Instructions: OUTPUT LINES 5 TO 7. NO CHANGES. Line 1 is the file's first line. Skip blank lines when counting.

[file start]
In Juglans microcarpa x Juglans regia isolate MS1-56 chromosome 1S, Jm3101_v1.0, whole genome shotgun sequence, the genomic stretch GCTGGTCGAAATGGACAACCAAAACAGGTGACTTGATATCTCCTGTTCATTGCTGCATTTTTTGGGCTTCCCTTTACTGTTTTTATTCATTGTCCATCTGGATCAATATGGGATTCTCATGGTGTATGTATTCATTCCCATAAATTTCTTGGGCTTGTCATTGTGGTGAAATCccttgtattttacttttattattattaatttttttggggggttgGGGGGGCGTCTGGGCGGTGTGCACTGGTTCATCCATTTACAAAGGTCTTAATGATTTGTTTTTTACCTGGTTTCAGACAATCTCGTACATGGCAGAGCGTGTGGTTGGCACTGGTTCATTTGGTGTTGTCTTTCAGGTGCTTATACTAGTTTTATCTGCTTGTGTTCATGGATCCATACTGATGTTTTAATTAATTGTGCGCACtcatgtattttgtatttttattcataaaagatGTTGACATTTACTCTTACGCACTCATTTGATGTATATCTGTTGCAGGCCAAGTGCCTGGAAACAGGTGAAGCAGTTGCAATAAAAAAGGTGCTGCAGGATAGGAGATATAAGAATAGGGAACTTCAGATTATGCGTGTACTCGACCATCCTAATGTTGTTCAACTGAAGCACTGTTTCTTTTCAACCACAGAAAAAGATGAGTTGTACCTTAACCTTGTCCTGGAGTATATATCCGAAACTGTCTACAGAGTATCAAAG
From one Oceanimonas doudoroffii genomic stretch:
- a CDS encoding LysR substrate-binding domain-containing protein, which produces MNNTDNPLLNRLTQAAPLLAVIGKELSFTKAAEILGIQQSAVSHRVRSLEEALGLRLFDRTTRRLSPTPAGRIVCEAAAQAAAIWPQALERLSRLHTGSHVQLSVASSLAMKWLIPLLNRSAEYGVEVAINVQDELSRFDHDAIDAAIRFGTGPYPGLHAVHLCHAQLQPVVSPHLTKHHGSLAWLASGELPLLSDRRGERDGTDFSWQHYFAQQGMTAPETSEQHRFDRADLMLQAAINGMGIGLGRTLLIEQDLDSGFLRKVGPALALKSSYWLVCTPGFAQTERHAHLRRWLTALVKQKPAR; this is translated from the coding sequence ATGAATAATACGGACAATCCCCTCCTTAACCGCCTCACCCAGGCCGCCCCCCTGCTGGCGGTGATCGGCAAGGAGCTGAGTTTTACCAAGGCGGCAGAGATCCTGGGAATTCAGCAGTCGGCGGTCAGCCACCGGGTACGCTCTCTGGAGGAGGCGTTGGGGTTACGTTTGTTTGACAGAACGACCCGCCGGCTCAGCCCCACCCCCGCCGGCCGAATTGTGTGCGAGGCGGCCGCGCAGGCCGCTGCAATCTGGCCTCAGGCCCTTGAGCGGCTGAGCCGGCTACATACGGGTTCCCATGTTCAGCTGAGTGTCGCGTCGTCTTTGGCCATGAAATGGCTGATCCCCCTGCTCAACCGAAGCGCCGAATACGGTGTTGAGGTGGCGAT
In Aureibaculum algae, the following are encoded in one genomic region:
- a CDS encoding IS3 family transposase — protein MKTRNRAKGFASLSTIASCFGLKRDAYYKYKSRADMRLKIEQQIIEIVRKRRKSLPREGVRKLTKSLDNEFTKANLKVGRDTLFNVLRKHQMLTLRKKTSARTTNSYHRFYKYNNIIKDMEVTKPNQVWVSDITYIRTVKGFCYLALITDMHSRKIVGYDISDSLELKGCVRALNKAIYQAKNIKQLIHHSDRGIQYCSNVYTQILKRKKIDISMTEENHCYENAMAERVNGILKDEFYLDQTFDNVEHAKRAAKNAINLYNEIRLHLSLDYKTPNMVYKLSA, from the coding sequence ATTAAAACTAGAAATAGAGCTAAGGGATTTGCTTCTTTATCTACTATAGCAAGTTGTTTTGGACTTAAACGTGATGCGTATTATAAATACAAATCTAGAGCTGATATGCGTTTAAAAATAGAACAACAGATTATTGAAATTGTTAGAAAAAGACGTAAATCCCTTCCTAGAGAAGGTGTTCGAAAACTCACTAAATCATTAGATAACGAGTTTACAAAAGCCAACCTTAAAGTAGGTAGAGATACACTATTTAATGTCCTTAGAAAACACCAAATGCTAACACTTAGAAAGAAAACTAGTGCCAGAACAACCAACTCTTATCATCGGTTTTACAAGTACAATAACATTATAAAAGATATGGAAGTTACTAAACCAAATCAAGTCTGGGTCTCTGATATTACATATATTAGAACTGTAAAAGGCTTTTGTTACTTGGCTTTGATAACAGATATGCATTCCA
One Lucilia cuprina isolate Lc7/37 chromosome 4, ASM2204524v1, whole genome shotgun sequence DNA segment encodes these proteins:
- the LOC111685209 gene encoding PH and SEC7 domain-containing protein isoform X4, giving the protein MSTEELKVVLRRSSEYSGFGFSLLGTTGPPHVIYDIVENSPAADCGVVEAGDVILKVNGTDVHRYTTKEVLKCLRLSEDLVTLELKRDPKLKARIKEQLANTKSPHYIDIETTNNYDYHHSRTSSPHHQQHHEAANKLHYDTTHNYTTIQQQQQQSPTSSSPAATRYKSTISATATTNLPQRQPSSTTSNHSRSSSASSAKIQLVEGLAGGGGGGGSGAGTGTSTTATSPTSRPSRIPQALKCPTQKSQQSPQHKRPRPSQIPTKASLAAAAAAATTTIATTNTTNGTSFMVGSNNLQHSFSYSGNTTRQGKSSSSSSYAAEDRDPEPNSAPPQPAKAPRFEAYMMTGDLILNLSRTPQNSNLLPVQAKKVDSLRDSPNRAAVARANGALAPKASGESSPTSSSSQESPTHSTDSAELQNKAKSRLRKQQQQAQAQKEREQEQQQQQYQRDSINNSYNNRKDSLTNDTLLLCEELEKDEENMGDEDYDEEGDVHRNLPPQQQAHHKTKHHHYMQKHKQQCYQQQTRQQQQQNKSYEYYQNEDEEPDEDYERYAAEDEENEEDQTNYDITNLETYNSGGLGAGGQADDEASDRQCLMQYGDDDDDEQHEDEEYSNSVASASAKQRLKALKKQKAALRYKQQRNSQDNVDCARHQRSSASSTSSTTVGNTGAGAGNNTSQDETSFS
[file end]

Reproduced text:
- a CDS encoding IS3 family transposase — protein MKTRNRAKGFASLSTIASCFGLKRDAYYKYKSRADMRLKIEQQIIEIVRKRRKSLPREGVRKLTKSLDNEFTKANLKVGRDTLFNVLRKHQMLTLRKKTSARTTNSYHRFYKYNNIIKDMEVTKPNQVWVSDITYIRTVKGFCYLALITDMHSRKIVGYDISDSLELKGCVRALNKAIYQAKNIKQLIHHSDRGIQYCSNVYTQILKRKKIDISMTEENHCYENAMAERVNGILKDEFYLDQTFDNVEHAKRAAKNAINLYNEIRLHLSLDYKTPNMVYKLSA, from the coding sequence ATTAAAACTAGAAATAGAGCTAAGGGATTTGCTTCTTTATCTACTATAGCAAGTTGTTTTGGACTTAAACGTGATGCGTATTATAAATACAAATCTAGAGCTGATATGCGTTTAAAAATAGAACAACAGATTATTGAAATTGTTAGAAAAAGACGTAAATCCCTTCCTAGAGAAGGTGTTCGAAAACTCACTAAATCATTAGATAACGAGTTTACAAAAGCCAACCTTAAAGTAGGTAGAGATACACTATTTAATGTCCTTAGAAAACACCAAATGCTAACACTTAGAAAGAAAACTAGTGCCAGAACAACCAACTCTTATCATCGGTTTTACAAGTACAATAACATTATAAAAGATATGGAAGTTACTAAACCAAATCAAGTCTGGGTCTCTGATATTACATATATTAGAACTGTAAAAGGCTTTTGTTACTTGGCTTTGATAACAGATATGCATTCCA
One Lucilia cuprina isolate Lc7/37 chromosome 4, ASM2204524v1, whole genome shotgun sequence DNA segment encodes these proteins:
- the LOC111685209 gene encoding PH and SEC7 domain-containing protein isoform X4, giving the protein MSTEELKVVLRRSSEYSGFGFSLLGTTGPPHVIYDIVENSPAADCGVVEAGDVILKVNGTDVHRYTTKEVLKCLRLSEDLVTLELKRDPKLKARIKEQLANTKSPHYIDIETTNNYDYHHSRTSSPHHQQHHEAANKLHYDTTHNYTTIQQQQQQSPTSSSPAATRYKSTISATATTNLPQRQPSSTTSNHSRSSSASSAKIQLVEGLAGGGGGGGSGAGTGTSTTATSPTSRPSRIPQALKCPTQKSQQSPQHKRPRPSQIPTKASLAAAAAAATTTIATTNTTNGTSFMVGSNNLQHSFSYSGNTTRQGKSSSSSSYAAEDRDPEPNSAPPQPAKAPRFEAYMMTGDLILNLSRTPQNSNLLPVQAKKVDSLRDSPNRAAVARANGALAPKASGESSPTSSSSQESPTHSTDSAELQNKAKSRLRKQQQQAQAQKEREQEQQQQQYQRDSINNSYNNRKDSLTNDTLLLCEELEKDEENMGDEDYDEEGDVHRNLPPQQQAHHKTKHHHYMQKHKQQCYQQQTRQQQQQNKSYEYYQNEDEEPDEDYERYAAEDEENEEDQTNYDITNLETYNSGGLGAGGQADDEASDRQCLMQYGDDDDDEQHEDEEYSNSVASASAKQRLKALKKQKAALRYKQQRNSQDNVDCARHQRSSASSTSSTTVGNTGAGAGNNTSQDETSFS